Thursday, November 5, 2015

Thirty Days of CCS #5: Bailey Sharp

Bailey Sharp is another Australian CCS alum, and her comic Plain was part of the Minicomic of the Month club along with Ben Juers' Shirley. Plain tells the story of Pen, a shy young woman who is insecure about her looks and her standing with the opposite sex. Her best friend, Violet, is loud and brassy, and represents what Pen would like to be but doesn't have the courage to do so. The result of this, as alluded to after Violet chatted up a guy she had a crush on and essentially dissed her friend, was a smoldering but unexpressed anger. Then Violet gets them both into a car accident, and the result was that Pen's face was horribly scarred.

Going from "plain" to scarred had a fascinating, transformative effect on Pen. When the guy she liked, Pete, gave her a pitying speech about how she still looked beautiful, she challenged him on it by asking if he was going to kiss her. She started jumping in on conversations regarding sex with strangers. She turned around a clerk staring at her by telling him that she was going to take some candy, and then she did it. She hooked up with a band and danced in a music video (and then live), not especially caring about the motivations of the band or the effect she had on the audience.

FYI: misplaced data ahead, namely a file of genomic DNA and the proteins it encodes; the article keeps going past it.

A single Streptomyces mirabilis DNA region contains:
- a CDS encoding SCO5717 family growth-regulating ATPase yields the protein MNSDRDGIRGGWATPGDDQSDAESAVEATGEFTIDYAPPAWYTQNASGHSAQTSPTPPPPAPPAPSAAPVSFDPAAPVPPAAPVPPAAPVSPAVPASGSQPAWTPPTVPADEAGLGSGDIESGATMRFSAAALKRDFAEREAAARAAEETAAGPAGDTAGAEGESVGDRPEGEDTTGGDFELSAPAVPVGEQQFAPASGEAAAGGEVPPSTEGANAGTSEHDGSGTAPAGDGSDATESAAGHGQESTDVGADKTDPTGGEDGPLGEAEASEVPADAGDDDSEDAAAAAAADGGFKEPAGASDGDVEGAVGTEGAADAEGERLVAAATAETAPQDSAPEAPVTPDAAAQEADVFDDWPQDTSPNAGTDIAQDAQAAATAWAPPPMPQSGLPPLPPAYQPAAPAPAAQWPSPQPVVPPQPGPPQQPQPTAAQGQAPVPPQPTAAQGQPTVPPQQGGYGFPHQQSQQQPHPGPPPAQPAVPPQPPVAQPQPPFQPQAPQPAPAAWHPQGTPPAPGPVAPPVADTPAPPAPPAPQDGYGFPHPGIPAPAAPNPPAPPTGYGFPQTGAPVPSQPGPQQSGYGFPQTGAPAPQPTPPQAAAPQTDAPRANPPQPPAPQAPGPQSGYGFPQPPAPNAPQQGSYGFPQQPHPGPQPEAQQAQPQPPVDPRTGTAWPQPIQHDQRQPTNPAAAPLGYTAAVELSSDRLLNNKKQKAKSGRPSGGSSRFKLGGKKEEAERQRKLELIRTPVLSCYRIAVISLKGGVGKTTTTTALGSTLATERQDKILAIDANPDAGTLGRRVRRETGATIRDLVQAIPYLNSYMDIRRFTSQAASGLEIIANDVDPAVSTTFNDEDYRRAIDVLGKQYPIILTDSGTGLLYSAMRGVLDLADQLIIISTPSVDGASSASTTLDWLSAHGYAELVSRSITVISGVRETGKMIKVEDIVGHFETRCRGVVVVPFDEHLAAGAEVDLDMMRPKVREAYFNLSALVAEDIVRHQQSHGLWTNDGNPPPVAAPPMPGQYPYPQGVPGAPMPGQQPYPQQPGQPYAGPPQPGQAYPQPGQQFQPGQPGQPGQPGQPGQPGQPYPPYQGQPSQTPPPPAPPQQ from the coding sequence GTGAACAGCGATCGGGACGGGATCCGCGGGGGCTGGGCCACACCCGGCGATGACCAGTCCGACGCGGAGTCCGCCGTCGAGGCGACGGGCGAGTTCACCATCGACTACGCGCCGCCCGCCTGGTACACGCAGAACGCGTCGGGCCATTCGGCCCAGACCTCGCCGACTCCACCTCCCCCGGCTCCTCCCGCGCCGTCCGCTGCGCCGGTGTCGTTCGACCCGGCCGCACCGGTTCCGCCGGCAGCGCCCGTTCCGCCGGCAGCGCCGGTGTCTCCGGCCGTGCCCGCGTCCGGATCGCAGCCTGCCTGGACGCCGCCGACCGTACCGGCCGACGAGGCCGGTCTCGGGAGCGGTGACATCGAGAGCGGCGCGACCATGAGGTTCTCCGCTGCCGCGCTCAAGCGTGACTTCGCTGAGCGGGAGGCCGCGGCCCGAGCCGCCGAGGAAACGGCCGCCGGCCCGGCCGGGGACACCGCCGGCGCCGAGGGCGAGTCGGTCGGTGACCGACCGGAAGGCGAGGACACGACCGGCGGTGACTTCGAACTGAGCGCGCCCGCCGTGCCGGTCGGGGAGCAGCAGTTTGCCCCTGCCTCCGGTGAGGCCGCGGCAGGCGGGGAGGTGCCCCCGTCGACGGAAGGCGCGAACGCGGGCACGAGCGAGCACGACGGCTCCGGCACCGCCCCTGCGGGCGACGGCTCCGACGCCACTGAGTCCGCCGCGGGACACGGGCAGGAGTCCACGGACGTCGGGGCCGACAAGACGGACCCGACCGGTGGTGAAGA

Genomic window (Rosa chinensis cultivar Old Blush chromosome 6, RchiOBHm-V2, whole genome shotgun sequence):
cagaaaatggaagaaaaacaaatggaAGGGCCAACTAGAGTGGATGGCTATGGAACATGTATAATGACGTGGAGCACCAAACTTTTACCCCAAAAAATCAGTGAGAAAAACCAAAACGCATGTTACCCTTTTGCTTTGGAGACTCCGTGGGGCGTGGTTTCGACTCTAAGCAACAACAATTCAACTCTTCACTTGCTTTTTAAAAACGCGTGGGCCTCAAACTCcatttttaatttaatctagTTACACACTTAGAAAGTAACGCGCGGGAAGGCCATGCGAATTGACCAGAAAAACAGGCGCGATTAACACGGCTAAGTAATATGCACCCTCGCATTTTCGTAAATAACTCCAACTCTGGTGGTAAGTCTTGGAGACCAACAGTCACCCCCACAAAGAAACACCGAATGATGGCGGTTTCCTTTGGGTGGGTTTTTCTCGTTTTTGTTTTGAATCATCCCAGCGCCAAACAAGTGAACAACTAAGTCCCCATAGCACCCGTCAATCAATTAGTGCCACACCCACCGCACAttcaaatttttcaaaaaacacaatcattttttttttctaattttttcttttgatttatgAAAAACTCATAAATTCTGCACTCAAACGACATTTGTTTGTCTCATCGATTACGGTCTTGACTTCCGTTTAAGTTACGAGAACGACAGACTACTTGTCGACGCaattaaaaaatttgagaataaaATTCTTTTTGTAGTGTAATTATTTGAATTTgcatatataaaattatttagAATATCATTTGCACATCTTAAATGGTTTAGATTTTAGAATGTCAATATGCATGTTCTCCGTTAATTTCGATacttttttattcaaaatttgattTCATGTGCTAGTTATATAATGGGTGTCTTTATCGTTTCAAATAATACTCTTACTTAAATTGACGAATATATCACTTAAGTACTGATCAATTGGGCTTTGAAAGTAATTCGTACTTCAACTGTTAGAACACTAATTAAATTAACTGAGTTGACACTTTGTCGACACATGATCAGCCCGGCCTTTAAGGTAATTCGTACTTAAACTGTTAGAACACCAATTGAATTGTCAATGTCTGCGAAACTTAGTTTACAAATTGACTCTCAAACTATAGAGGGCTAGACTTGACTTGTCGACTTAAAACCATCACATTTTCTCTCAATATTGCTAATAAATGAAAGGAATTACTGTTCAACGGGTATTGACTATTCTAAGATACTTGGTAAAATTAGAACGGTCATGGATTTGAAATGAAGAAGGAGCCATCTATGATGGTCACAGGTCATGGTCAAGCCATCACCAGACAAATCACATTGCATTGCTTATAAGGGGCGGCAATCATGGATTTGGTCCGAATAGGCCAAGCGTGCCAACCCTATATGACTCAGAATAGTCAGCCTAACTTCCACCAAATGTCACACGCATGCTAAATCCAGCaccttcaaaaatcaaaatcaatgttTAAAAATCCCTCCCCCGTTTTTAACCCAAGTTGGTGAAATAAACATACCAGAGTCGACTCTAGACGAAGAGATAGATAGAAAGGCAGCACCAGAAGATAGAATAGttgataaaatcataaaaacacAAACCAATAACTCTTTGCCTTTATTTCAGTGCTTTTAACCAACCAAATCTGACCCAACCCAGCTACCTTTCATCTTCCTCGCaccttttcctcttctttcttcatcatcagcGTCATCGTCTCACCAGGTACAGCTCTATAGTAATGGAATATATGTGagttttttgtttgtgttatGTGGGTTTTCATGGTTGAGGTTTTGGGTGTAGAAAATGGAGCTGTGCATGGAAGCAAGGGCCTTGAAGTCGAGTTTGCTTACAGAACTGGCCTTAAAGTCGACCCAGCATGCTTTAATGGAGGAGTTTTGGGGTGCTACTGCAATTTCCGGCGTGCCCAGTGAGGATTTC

This is a fascinating exploration of the ways in which appearance, especially for women, has such a powerful grip on our culture. It's also about how socially transgressive it can be to be a person whose appearance is so strikingly different, but also about how freeing it can be if this power is seized. There's a powerful scene where Violet, wracked by guilt for turning her friend "into a monster", is baffled and angry that Pen seems to be minimizing the accident. It's obvious that she WANTS the guilt and wants Pen to depend on her and allow her a chance to work off the guilt. Pen's stunned response is "I'm not angry because of what happened to my face. I've always been angry". Sharp just shows that the accident allowed her to discover and use her voice freely for the first time in her life. Sharp employs a spare line that suggests form instead of overemphasizing it, and this was key in keeping the focus on Pen's emotional scarring moreso than the physical scarring. I am eager to see what future episodes of this comic bring, and I'm hoping it's collected by Pikitia or another press with good taste.

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